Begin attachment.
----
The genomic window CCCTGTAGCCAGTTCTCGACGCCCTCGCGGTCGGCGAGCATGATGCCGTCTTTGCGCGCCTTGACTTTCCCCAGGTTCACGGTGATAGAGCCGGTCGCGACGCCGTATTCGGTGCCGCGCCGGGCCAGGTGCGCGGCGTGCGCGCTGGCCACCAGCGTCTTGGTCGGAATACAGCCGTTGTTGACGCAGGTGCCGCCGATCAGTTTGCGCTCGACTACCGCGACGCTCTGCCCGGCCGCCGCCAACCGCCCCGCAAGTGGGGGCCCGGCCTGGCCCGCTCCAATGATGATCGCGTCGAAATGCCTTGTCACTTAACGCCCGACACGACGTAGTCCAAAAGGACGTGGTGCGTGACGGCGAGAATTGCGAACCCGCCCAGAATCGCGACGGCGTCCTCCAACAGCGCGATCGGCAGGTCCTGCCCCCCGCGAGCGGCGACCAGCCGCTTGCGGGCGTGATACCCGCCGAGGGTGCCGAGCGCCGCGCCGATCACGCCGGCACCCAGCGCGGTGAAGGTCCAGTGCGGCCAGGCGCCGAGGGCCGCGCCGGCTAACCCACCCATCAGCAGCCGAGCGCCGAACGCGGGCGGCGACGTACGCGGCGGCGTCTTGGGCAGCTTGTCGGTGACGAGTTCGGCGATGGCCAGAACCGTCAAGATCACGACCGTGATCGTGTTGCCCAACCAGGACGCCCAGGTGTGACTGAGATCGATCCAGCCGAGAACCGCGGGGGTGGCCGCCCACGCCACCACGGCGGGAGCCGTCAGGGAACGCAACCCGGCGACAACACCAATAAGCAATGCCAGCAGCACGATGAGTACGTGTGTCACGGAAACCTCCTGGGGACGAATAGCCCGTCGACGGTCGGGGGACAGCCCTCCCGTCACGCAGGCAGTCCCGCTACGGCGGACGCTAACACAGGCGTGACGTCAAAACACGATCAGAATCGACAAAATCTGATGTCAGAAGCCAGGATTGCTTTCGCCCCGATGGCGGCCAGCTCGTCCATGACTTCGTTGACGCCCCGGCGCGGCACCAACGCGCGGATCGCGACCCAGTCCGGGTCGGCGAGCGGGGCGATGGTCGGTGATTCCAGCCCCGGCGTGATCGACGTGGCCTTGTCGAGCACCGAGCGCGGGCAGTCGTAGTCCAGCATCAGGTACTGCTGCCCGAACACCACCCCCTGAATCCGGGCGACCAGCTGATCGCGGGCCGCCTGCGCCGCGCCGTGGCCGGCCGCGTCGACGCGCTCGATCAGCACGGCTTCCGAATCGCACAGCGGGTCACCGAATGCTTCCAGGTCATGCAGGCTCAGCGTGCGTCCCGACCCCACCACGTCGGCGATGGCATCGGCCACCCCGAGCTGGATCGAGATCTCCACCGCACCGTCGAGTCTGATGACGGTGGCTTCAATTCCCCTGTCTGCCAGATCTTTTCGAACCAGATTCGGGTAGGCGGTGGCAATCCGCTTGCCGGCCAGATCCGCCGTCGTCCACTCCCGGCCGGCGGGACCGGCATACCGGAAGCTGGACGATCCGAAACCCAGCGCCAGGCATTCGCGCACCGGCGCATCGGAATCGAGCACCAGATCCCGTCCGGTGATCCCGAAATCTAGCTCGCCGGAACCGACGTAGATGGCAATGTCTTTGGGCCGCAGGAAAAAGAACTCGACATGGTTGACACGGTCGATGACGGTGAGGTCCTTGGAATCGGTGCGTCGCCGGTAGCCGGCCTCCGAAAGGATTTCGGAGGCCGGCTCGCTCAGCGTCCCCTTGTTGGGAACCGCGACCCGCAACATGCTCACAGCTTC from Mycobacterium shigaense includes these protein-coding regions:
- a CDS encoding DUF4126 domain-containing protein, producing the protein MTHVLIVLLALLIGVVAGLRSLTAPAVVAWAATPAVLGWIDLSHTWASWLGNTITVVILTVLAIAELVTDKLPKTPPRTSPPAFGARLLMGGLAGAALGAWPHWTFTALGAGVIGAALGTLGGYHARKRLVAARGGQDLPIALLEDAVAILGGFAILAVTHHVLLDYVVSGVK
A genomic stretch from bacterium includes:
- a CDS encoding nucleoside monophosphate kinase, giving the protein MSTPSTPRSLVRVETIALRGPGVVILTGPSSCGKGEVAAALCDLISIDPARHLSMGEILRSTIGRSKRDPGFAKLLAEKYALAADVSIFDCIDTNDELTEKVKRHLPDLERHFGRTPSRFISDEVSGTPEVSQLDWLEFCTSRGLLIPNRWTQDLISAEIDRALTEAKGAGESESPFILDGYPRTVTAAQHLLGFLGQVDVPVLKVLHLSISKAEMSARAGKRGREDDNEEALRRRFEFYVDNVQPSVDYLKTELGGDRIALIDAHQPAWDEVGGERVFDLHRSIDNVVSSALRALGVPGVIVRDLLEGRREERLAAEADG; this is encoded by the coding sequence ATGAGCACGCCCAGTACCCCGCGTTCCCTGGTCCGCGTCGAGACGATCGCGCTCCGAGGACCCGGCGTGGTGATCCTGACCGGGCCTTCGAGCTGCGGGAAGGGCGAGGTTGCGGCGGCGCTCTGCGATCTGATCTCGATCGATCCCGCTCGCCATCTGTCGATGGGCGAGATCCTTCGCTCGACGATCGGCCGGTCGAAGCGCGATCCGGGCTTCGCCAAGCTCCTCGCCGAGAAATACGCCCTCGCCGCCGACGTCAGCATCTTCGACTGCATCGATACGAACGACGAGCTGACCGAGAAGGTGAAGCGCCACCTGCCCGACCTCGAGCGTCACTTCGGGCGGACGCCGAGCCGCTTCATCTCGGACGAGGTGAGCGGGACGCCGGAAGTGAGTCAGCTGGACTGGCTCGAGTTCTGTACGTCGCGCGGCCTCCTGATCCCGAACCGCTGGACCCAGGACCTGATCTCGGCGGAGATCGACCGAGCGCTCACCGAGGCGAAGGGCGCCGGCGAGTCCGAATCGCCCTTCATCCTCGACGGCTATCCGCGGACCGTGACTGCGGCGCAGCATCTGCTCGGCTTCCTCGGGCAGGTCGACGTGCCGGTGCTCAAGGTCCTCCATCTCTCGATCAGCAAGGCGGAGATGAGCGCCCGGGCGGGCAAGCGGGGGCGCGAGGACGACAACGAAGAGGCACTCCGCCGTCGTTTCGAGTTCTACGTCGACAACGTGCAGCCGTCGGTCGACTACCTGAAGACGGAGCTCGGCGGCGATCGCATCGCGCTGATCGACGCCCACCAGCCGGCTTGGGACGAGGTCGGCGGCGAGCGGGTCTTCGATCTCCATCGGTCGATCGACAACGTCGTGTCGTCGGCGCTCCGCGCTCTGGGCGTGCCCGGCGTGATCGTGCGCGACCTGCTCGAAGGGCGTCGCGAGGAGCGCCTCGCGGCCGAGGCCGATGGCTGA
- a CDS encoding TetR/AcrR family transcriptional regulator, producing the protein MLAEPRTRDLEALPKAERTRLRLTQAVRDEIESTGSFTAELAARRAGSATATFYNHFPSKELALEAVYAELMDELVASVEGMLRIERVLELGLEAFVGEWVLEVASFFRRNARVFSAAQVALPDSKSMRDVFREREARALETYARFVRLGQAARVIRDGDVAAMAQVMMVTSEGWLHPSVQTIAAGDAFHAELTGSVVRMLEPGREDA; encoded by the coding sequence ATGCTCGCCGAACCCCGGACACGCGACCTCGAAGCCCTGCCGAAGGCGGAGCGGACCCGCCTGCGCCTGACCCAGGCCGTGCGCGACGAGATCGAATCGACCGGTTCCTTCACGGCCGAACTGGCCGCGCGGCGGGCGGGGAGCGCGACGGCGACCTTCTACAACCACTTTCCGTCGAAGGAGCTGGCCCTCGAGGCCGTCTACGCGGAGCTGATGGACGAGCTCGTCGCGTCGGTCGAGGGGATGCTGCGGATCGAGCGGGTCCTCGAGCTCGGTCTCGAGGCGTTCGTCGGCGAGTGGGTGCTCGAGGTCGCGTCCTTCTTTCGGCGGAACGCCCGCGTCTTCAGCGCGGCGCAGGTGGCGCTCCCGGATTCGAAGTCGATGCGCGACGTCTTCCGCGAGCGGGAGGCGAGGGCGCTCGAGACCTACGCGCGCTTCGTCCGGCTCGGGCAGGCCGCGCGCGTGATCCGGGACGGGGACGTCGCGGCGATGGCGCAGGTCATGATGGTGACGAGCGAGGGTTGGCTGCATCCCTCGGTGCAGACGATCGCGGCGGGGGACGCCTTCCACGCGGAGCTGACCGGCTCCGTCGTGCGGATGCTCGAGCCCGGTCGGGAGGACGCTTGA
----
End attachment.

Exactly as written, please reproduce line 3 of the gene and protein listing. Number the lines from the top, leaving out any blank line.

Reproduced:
A genomic stretch from bacterium includes: